An Invincible Victory.

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Today, on NONFICTION, I’ll be talking about the life and music of the late, great Michael Jackson, who died yesterday, with ethnomusicologist Dr. Kyra Gaunt and music writer Michael Gonzales, author of “Remembering The Times: Memories of Mike.”

You can hear their ideas by tuning in at 2 pm. If you’re outside of the New York tri-state, check out our stream on the web. If you miss the live show, dig into our archives for up to 90 days after broadcast.

Michael Jackson, 1958-2009

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“And when the groove is dead and gone
You know that love survives
So we can rock forever on….”

Eartha Kitt, 1927-2008

Eartha Kitt

Does everyone have a favorite Eartha Kitt moment or performance? One’s probably bound to, given that, when she died of colon cancer yesterday, in Connecticut, at the age of 81, she’d spent over 60 years in show business, making indelible, absolutely unique and unforgettable impressions.

Boomerang DVDMine was a four-scene turn as cosmetics legend Lady Eloise, in director Reginald Hudlin’s 1992 movie, Boomerang, right, but especially the dinner sequence with advertising executive Marcus Graham, played by Eddie Murphy.

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Bettie Page, 1923-2008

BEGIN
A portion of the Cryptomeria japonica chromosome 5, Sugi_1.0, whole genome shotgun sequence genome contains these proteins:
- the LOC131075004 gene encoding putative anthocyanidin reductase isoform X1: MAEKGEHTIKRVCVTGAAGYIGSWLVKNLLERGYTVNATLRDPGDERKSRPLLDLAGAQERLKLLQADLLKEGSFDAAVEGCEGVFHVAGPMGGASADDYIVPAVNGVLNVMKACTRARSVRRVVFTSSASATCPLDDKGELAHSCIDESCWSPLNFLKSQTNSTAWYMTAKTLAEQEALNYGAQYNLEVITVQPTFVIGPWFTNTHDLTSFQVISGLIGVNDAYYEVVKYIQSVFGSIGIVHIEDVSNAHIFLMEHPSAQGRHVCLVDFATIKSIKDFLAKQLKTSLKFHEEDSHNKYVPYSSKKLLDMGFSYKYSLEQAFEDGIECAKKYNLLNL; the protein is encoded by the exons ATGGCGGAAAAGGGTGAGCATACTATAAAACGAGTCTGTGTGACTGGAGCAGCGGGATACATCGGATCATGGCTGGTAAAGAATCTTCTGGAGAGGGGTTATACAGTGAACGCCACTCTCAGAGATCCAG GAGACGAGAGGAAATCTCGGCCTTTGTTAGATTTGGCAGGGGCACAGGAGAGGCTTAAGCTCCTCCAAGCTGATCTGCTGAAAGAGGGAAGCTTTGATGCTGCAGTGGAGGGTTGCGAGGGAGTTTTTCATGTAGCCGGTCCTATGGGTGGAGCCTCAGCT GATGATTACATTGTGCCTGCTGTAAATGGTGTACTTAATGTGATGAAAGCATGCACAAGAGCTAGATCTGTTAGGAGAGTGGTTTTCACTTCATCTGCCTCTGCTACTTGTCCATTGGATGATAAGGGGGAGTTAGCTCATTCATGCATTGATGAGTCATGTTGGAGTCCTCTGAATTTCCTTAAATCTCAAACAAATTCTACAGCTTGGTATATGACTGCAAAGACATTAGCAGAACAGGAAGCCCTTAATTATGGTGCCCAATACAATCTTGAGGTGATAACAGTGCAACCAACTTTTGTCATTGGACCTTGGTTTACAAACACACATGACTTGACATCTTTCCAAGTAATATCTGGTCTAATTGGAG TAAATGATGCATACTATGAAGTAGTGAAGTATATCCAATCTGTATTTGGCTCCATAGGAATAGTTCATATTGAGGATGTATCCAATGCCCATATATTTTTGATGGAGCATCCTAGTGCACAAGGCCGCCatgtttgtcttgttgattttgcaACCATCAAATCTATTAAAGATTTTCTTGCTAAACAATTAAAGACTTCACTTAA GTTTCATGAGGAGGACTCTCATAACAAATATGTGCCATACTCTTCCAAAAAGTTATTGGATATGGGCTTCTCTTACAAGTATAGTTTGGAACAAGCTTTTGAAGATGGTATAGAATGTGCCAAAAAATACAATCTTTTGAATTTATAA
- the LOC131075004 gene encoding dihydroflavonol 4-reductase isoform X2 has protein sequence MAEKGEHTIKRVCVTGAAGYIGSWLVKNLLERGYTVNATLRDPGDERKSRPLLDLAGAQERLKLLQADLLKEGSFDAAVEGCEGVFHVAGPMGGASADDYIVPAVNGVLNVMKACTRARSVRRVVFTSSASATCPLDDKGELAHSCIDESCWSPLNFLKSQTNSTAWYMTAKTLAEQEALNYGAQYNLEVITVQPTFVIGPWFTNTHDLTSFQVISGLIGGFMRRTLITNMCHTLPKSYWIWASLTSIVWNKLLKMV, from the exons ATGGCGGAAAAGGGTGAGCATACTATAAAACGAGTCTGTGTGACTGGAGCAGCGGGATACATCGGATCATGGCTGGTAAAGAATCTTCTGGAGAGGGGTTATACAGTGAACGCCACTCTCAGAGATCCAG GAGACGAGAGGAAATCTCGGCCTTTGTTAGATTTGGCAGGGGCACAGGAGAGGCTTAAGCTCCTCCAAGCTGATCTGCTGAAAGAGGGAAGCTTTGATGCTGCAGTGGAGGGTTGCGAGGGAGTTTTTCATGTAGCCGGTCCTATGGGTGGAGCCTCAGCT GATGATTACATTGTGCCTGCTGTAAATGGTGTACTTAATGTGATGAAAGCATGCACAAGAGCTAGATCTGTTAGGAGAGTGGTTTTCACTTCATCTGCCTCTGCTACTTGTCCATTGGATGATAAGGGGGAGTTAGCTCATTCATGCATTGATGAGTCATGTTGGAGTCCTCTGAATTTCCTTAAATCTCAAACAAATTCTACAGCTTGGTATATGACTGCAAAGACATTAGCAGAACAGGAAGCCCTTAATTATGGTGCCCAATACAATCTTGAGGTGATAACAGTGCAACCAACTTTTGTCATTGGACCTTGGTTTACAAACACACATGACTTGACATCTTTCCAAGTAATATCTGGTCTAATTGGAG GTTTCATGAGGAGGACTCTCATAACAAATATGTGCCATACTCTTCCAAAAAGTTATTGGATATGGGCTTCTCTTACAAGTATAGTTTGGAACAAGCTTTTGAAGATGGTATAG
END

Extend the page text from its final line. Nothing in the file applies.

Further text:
Bettie Page will tear you apart

You’d be forgiven for thinking, before yesterday, that Bettie Page, the black-haired, 1950s pinup girl with an unflappable commitment to the camera, above, wasn’t even a real person, but, like Uncle Sam, merely a symbol.

Indeed, her face and figure are so much a part of the last century’s random visual database—like images of the moon landing, the Spirit of St. Louis, or Elvis—you might even conclude that, if she was real, then she had to have been many different women—a composite like that other Betty, Crocker—all playing to a simple fantasy of middle American sexual vitality that has long disappeared under dust, but that got “our boys” through the Second World War, Korea, and the suffocating stuffiness of whitebread life in the mid-20th century.

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Jørn Utzon, 1918-2008

Sydney Opera House

Jørn Utzon with Sydney Opera House modelBy creating the Sydney Opera House, above, Danish architect Jørn Utzon, right, who died in his sleep of a heart attack over the weekend, at age 90, did more than make a great and transcendent building. He accomplished that rarest of architectural feats: He created a symbol that, as the U.S. Capitol does for this country, or the Eiffel Tower does for France, became part of a nation’s identity.

Or, as I like to put it, he made a building that, were you to wake up out of a long sleep and see it, would tell you exactly where in the world you were. Trust me: It’s harder than you might think.

The great irony, though, is that he never saw it finished. Wrote The New York Times,

When only the shell of the opera house was complete, the architect found himself at odds with Davis Hughes, the New South Wales minister for public works, over cost overruns and delays. When Mr. Hughes stopped payments to Mr. Utzon in 1966, the architect packed up his family and left the country.